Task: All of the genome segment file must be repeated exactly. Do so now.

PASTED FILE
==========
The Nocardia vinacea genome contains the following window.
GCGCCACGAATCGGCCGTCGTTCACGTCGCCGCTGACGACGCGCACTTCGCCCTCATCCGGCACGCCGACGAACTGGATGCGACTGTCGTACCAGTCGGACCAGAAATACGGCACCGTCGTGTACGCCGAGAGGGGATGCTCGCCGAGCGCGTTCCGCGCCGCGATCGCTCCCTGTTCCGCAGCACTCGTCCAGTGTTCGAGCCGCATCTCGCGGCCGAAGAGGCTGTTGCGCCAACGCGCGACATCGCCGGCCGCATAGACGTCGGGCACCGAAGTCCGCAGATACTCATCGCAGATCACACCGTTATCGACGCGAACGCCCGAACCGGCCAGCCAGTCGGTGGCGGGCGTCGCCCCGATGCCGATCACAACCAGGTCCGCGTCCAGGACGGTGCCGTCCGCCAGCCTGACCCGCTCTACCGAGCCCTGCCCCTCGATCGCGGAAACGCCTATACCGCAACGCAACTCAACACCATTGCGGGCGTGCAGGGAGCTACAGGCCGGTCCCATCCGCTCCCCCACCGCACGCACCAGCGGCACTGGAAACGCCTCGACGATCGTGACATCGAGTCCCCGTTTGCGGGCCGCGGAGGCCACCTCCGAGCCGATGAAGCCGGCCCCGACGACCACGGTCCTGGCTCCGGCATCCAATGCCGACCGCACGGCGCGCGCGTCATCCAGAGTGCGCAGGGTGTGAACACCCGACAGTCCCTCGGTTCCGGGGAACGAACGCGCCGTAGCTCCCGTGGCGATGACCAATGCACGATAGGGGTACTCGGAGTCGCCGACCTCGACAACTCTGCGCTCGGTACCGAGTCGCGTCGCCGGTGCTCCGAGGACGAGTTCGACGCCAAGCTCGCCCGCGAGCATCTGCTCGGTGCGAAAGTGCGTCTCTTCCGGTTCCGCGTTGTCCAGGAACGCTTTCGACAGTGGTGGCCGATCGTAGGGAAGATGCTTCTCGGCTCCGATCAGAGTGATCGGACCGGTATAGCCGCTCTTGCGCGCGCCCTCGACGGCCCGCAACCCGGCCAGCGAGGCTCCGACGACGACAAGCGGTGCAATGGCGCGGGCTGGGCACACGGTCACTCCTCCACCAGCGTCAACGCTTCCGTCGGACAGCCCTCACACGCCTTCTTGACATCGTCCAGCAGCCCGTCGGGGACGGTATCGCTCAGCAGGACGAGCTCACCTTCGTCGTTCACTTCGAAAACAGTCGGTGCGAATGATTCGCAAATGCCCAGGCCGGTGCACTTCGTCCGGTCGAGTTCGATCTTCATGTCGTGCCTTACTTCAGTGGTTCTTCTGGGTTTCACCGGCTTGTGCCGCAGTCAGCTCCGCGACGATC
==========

The Nocardia vinacea genome contains the following window.
GCGCCACGAATCGGCCGTCGTTCACGTCGCCGCTGACGACGCGCACTTCGCCCTCATCCGGCACGCCGACGAACTGGATGCGACTGTCGTACCAGTCGGACCAGAAATACGGCACCGTCGTGTACGCCGAGAGGGGATGCTCGCCGAGCGCGTTCCGCGCCGCGATCGCTCCCTGTTCCGCAGCACTCGTCCAGTGTTCGAGCCGCATCTCGCGGCCGAAGAGGCTGTTGCGCCAACGCGCGACATCGCCGGCCGCATAGACGTCGGGCACCGAAGTCCGCAGATACTCATCGCAGATCACACCGTTATCGACGCGAACGCCCGAACCGGCCAGCCAGTCGGTGGCGGGCGTCGCCCCGATGCCGATCACAACCAGGTCCGCGTCCAGGACGGTGCCGTCCGCCAGCCTGACCCGCTCTACCGAGCCCTGCCCCTCGATCGCGGAAACGCCTATACCGCAACGCAACTCAACACCATTGCGGGCGTGCAGGGAGCTACAGGCCGGTCCCATCCGCTCCCCCACCGCACGCACCAGCGGCACTGGAAACGCCTCGACGATCGTGACATCGAGTCCCCGTTTGCGGGCCGCGGAGGCCACCTCCGAGCCGATGAAGCCGGCCCCGACGACCACGGTCCTGGCTCCGGCATCCAATGCCGACCGCACGGCGCGCGCGTCATCCAGAGTGCGCAGGGTGTGAACACCCGACAGTCCCTCGGTTCCGGGGAACGAACGCGCCGTAGCTCCCGTGGCGATGACCAATGCACGATAGGGGTACTCGGAGTCGCCGACCTCGACAACTCTGCGCTCGGTACCGAGTCGCGTCGCCGGTGCTCCGAGGACGAGTTCGACGCCAAGCTCGCCCGCGAGCATCTGCTCGGTGCGAAAGTGCGTCTCTTCCGGTTCCGCGTTGTCCAGGAACGCTTTCGACAGTGGTGGCCGATCGTAGGGAAGATGCTTCTCGGCTCCGATCAGAGTGATCGGACCGGTATAGCCGCTCTTGCGCGCGCCCTCGACGGCCCGCAACCCGGCCAGCGAGGCTCCGACGACGACAAGCGGTGCAATGGCGCGGGCTGGGCACACGGTCACTCCTCCACCAGCGTCAACGCTTCCGTCGGACAGCCCTCACACGCCTTCTTGACATCGTCCAGCAGCCCGTCGGGGACGGTATCGCTCAGCAGGACGAGCTCACCTTCGTCGTTCACTTCGAAAACAGTCGGTGCGAATGATTCGCAAATGCCCAGGCCGGTGCACTTCGTCCGGTCGAGTTCGATCTTCATGTCGTGCCTTACTTCAGTGGTTCTTCTGGGTTTCACCGGCTTGTGCCGCAGTCAGCTCCGCGACGATC